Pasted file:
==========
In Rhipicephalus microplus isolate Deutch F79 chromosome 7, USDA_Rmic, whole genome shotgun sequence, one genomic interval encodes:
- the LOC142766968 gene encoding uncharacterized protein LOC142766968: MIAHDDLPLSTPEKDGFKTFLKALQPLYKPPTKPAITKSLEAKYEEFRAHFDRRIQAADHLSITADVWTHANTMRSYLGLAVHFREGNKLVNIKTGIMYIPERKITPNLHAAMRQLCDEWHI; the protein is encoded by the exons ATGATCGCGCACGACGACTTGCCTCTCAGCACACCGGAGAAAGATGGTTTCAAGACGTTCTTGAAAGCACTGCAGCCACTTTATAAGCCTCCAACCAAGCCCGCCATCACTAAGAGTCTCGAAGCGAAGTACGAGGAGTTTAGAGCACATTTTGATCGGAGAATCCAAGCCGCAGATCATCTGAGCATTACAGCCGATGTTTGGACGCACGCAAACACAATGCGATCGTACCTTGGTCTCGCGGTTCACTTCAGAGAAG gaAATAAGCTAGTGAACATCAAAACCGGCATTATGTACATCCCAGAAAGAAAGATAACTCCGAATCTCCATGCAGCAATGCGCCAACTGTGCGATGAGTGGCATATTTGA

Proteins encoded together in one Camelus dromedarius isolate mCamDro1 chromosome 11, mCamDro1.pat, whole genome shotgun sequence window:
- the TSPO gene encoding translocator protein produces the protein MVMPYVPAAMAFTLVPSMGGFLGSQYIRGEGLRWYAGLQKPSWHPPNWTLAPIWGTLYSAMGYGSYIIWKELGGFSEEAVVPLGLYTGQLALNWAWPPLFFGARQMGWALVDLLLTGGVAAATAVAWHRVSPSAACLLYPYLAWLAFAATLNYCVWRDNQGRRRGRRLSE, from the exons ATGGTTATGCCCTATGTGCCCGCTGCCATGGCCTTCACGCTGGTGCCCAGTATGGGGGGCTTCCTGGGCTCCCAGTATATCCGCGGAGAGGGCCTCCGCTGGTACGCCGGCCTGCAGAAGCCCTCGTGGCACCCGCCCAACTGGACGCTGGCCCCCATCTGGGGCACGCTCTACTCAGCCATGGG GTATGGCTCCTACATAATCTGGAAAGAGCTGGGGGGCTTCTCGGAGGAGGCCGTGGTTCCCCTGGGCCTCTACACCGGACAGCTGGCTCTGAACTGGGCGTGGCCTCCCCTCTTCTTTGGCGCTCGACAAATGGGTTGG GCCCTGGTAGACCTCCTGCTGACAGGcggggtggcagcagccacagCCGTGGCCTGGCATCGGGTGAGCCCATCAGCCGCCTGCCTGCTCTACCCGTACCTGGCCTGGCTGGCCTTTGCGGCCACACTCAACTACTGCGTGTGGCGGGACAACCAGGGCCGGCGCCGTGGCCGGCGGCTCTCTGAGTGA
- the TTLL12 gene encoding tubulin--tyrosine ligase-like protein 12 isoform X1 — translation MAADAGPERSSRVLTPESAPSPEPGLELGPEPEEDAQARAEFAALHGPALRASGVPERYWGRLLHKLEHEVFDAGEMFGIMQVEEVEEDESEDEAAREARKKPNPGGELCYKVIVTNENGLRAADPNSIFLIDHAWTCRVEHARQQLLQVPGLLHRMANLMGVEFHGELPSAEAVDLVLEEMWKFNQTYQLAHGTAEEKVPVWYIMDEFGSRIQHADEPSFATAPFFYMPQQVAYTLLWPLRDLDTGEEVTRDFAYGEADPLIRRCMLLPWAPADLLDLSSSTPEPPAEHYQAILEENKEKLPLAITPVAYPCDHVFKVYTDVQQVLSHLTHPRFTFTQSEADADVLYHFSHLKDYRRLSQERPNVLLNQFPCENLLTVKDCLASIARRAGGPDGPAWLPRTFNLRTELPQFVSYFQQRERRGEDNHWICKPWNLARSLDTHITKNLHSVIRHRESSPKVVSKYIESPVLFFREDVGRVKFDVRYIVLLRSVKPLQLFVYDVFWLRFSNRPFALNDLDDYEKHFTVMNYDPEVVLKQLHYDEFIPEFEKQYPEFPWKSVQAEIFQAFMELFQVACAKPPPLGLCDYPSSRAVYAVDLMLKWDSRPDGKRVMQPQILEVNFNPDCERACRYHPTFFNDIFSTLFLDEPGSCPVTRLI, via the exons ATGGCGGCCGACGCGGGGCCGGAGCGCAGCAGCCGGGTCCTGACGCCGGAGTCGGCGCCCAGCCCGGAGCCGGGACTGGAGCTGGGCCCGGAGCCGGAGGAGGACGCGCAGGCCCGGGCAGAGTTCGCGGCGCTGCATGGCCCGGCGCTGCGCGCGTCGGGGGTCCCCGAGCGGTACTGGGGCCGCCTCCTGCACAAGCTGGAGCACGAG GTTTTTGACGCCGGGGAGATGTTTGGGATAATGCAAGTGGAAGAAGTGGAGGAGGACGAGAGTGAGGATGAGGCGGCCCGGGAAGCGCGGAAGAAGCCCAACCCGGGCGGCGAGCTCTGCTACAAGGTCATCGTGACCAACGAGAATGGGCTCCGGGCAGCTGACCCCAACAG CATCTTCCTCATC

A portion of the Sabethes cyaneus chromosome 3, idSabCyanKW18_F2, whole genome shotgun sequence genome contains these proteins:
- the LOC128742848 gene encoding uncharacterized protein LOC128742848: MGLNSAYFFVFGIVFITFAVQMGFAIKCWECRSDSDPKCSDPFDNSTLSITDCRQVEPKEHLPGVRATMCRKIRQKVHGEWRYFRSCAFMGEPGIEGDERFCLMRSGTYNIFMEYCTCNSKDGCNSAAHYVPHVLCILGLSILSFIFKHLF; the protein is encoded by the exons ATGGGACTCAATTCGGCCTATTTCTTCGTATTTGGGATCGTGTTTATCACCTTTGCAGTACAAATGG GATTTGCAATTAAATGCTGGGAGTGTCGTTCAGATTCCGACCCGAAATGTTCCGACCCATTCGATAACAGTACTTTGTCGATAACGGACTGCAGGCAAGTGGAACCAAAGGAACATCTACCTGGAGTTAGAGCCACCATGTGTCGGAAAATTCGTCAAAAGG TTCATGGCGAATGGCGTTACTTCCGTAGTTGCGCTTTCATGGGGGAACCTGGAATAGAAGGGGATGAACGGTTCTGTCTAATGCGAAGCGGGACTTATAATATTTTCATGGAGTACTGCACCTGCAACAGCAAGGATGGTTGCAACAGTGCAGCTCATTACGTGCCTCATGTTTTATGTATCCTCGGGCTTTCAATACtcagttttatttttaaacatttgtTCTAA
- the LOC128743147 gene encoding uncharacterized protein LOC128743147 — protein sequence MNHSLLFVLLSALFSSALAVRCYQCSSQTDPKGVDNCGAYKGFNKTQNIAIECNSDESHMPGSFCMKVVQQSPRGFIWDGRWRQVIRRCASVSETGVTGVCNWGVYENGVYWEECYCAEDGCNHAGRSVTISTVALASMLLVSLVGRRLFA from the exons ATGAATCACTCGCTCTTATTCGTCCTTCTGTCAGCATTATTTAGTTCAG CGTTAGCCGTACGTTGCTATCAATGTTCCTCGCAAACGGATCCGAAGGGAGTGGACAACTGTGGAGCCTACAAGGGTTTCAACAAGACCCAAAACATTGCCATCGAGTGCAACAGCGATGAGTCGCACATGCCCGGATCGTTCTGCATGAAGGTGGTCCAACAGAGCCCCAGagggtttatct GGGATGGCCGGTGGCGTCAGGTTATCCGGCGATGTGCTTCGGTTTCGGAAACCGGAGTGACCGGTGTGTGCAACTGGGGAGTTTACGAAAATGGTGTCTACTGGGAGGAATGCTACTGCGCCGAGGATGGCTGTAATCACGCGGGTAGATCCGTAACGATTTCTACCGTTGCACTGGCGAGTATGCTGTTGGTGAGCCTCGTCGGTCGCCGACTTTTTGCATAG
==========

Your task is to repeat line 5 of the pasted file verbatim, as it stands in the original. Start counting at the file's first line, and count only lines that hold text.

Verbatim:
- the TTLL12 gene encoding tubulin--tyrosine ligase-like protein 12 isoform X1 — translation MAADAGPERSSRVLTPESAPSPEPGLELGPEPEEDAQARAEFAALHGPALRASGVPERYWGRLLHKLEHEVFDAGEMFGIMQVEEVEEDESEDEAAREARKKPNPGGELCYKVIVTNENGLRAADPNSIFLIDHAWTCRVEHARQQLLQVPGLLHRMANLMGVEFHGELPSAEAVDLVLEEMWKFNQTYQLAHGTAEEKVPVWYIMDEFGSRIQHADEPSFATAPFFYMPQQVAYTLLWPLRDLDTGEEVTRDFAYGEADPLIRRCMLLPWAPADLLDLSSSTPEPPAEHYQAILEENKEKLPLAITPVAYPCDHVFKVYTDVQQVLSHLTHPRFTFTQSEADADVLYHFSHLKDYRRLSQERPNVLLNQFPCENLLTVKDCLASIARRAGGPDGPAWLPRTFNLRTELPQFVSYFQQRERRGEDNHWICKPWNLARSLDTHITKNLHSVIRHRESSPKVVSKYIESPVLFFREDVGRVKFDVRYIVLLRSVKPLQLFVYDVFWLRFSNRPFALNDLDDYEKHFTVMNYDPEVVLKQLHYDEFIPEFEKQYPEFPWKSVQAEIFQAFMELFQVACAKPPPLGLCDYPSSRAVYAVDLMLKWDSRPDGKRVMQPQILEVNFNPDCERACRYHPTFFNDIFSTLFLDEPGSCPVTRLI, via the exons ATGGCGGCCGACGCGGGGCCGGAGCGCAGCAGCCGGGTCCTGACGCCGGAGTCGGCGCCCAGCCCGGAGCCGGGACTGGAGCTGGGCCCGGAGCCGGAGGAGGACGCGCAGGCCCGGGCAGAGTTCGCGGCGCTGCATGGCCCGGCGCTGCGCGCGTCGGGGGTCCCCGAGCGGTACTGGGGCCGCCTCCTGCACAAGCTGGAGCACGAG GTTTTTGACGCCGGGGAGATGTTTGGGATAATGCAAGTGGAAGAAGTGGAGGAGGACGAGAGTGAGGATGAGGCGGCCCGGGAAGCGCGGAAGAAGCCCAACCCGGGCGGCGAGCTCTGCTACAAGGTCATCGTGACCAACGAGAATGGGCTCCGGGCAGCTGACCCCAACAG CATCTTCCTCATC